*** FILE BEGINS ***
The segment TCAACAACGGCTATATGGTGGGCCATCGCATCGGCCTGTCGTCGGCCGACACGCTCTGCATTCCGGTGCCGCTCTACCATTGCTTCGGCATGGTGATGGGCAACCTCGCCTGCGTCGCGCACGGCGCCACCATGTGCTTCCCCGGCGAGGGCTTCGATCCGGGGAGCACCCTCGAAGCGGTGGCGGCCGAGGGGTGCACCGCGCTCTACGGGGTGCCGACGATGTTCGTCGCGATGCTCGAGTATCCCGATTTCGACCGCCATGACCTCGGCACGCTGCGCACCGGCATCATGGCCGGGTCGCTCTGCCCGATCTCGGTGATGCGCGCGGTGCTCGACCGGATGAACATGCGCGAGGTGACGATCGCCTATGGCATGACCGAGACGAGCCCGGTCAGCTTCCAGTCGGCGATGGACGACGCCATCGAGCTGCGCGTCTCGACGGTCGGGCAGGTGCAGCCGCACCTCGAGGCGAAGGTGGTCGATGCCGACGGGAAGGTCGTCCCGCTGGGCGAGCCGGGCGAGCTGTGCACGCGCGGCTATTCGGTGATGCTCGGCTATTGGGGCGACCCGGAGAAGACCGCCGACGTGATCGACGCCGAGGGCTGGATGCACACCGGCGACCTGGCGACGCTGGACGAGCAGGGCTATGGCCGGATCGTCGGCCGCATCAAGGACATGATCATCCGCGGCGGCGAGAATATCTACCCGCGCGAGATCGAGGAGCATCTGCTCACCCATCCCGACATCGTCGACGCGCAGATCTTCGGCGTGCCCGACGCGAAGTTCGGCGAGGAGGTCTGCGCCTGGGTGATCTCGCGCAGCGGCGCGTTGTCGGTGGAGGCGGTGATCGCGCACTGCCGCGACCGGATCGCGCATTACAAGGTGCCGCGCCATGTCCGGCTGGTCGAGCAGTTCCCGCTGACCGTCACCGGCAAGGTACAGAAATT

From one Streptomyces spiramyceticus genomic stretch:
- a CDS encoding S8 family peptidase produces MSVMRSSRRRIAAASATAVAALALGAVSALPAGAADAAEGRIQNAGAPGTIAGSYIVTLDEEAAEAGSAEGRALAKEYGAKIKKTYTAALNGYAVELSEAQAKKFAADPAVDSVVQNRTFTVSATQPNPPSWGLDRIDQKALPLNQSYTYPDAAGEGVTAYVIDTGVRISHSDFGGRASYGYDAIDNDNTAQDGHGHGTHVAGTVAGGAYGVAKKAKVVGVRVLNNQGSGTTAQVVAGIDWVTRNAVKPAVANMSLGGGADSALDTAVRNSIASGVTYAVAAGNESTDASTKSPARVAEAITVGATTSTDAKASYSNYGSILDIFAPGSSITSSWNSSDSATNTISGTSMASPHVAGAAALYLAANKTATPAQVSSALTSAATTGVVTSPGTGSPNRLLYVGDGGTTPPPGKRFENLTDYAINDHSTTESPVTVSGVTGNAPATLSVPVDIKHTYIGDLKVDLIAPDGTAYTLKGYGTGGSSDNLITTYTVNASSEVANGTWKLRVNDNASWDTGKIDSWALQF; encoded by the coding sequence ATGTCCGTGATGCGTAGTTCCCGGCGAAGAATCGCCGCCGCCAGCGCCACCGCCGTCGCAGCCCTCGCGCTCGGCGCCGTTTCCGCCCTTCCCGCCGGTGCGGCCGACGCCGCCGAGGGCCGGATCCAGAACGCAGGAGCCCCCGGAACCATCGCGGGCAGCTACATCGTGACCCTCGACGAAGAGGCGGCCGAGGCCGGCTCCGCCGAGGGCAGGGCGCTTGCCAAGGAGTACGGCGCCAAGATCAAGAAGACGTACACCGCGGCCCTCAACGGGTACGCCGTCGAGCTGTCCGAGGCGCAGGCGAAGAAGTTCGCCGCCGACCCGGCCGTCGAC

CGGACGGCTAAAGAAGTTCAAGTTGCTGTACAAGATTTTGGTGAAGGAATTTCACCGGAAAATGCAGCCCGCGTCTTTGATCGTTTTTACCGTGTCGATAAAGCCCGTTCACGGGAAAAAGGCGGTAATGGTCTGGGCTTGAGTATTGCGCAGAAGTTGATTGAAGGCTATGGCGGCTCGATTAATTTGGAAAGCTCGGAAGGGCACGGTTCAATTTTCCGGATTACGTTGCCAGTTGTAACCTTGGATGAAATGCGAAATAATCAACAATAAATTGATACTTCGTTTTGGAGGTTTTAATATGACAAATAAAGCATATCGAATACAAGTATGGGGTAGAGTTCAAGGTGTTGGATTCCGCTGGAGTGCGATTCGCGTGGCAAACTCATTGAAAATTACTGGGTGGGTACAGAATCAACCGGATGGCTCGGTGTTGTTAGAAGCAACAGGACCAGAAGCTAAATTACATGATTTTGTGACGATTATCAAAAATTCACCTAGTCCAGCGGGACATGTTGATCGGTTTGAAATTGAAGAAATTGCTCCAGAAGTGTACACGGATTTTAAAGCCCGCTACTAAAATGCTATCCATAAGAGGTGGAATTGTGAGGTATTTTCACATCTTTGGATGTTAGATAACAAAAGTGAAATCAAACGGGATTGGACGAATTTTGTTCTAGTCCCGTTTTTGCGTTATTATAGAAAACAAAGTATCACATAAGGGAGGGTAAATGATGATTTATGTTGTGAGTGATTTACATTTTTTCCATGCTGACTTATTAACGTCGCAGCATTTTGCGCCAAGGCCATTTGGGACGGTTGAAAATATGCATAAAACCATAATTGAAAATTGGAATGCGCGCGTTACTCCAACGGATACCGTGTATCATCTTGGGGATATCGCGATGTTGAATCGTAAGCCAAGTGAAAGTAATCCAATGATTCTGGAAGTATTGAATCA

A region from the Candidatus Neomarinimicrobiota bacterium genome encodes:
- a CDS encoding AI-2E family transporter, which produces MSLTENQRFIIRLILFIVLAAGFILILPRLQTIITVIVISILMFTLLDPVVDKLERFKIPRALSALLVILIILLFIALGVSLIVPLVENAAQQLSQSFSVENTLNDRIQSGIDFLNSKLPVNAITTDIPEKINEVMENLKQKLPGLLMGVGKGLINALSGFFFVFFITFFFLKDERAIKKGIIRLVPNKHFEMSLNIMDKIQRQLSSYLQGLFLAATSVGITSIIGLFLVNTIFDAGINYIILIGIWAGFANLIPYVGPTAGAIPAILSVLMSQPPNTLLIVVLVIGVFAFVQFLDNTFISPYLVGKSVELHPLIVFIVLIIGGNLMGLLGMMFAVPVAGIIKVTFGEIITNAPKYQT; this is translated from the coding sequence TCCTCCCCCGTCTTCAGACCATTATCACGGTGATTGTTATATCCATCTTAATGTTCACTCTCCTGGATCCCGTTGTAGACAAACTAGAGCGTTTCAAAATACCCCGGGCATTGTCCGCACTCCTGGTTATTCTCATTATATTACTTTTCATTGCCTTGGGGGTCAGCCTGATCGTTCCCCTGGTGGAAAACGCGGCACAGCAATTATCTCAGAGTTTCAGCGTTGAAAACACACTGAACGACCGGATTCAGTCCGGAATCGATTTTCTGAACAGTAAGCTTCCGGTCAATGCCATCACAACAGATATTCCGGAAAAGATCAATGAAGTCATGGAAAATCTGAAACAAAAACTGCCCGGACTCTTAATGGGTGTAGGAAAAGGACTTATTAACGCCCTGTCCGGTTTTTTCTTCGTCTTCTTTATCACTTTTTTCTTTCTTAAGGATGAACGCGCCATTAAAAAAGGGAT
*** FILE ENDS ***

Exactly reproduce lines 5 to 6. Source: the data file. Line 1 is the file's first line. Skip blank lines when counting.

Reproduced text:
A region from the Candidatus Neomarinimicrobiota bacterium genome encodes:
- a CDS encoding AI-2E family transporter, which produces MSLTENQRFIIRLILFIVLAAGFILILPRLQTIITVIVISILMFTLLDPVVDKLERFKIPRALSALLVILIILLFIALGVSLIVPLVENAAQQLSQSFSVENTLNDRIQSGIDFLNSKLPVNAITTDIPEKINEVMENLKQKLPGLLMGVGKGLINALSGFFFVFFITFFFLKDERAIKKGIIRLVPNKHFEMSLNIMDKIQRQLSSYLQGLFLAATSVGITSIIGLFLVNTIFDAGINYIILIGIWAGFANLIPYVGPTAGAIPAILSVLMSQPPNTLLIVVLVIGVFAFVQFLDNTFISPYLVGKSVELHPLIVFIVLIIGGNLMGLLGMMFAVPVAGIIKVTFGEIITNAPKYQT; this is translated from the coding sequence TCCTCCCCCGTCTTCAGACCATTATCACGGTGATTGTTATATCCATCTTAATGTTCACTCTCCTGGATCCCGTTGTAGACAAACTAGAGCGTTTCAAAATACCCCGGGCATTGTCCGCACTCCTGGTTATTCTCATTATATTACTTTTCATTGCCTTGGGGGTCAGCCTGATCGTTCCCCTGGTGGAAAACGCGGCACAGCAATTATCTCAGAGTTTCAGCGTTGAAAACACACTGAACGACCGGATTCAGTCCGGAATCGATTTTCTGAACAGTAAGCTTCCGGTCAATGCCATCACAACAGATATTCCGGAAAAGATCAATGAAGTCATGGAAAATCTGAAACAAAAACTGCCCGGACTCTTAATGGGTGTAGGAAAAGGACTTATTAACGCCCTGTCCGGTTTTTTCTTCGTCTTCTTTATCACTTTTTTCTTTCTTAAGGATGAACGCGCCATTAAAAAAGGGAT